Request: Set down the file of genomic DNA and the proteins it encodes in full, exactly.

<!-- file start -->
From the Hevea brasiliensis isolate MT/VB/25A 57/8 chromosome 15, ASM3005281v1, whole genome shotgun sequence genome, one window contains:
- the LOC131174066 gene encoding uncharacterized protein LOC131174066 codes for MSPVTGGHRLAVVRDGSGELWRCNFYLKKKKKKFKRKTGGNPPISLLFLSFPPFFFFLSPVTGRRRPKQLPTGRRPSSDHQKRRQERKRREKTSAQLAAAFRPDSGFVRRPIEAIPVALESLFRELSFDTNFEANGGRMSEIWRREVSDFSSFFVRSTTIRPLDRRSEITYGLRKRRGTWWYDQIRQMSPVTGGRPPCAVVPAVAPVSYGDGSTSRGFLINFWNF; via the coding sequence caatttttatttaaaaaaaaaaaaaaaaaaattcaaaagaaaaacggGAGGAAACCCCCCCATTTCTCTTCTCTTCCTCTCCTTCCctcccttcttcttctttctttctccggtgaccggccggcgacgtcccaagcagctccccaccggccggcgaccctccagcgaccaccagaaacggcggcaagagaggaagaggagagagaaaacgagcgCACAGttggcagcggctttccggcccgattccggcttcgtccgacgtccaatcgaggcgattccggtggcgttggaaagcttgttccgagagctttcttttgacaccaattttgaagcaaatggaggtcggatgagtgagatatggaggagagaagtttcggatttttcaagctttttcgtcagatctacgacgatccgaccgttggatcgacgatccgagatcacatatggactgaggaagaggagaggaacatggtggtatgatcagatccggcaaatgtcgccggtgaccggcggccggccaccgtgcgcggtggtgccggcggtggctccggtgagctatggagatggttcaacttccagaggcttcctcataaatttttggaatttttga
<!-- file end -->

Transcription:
From the Hevea brasiliensis isolate MT/VB/25A 57/8 chromosome 15, ASM3005281v1, whole genome shotgun sequence genome, one window contains:
- the LOC131174066 gene encoding uncharacterized protein LOC131174066 codes for MSPVTGGHRLAVVRDGSGELWRCNFYLKKKKKKFKRKTGGNPPISLLFLSFPPFFFFLSPVTGRRRPKQLPTGRRPSSDHQKRRQERKRREKTSAQLAAAFRPDSGFVRRPIEAIPVALESLFRELSFDTNFEANGGRMSEIWRREVSDFSSFFVRSTTIRPLDRRSEITYGLRKRRGTWWYDQIRQMSPVTGGRPPCAVVPAVAPVSYGDGSTSRGFLINFWNF; via the coding sequence caatttttatttaaaaaaaaaaaaaaaaaaattcaaaagaaaaacggGAGGAAACCCCCCCATTTCTCTTCTCTTCCTCTCCTTCCctcccttcttcttctttctttctccggtgaccggccggcgacgtcccaagcagctccccaccggccggcgaccctccagcgaccaccagaaacggcggcaagagaggaagaggagagagaaaacgagcgCACAGttggcagcggctttccggcccgattccggcttcgtccgacgtccaatcgaggcgattccggtggcgttggaaagcttgttccgagagctttcttttgacaccaattttgaagcaaatggaggtcggatgagtgagatatggaggagagaagtttcggatttttcaagctttttcgtcagatctacgacgatccgaccgttggatcgacgatccgagatcacatatggactgaggaagaggagaggaacatggtggtatgatcagatccggcaaatgtcgccggtgaccggcggccggccaccgtgcgcggtggtgccggcggtggctccggtgagctatggagatggttcaacttccagaggcttcctcataaatttttggaatttttga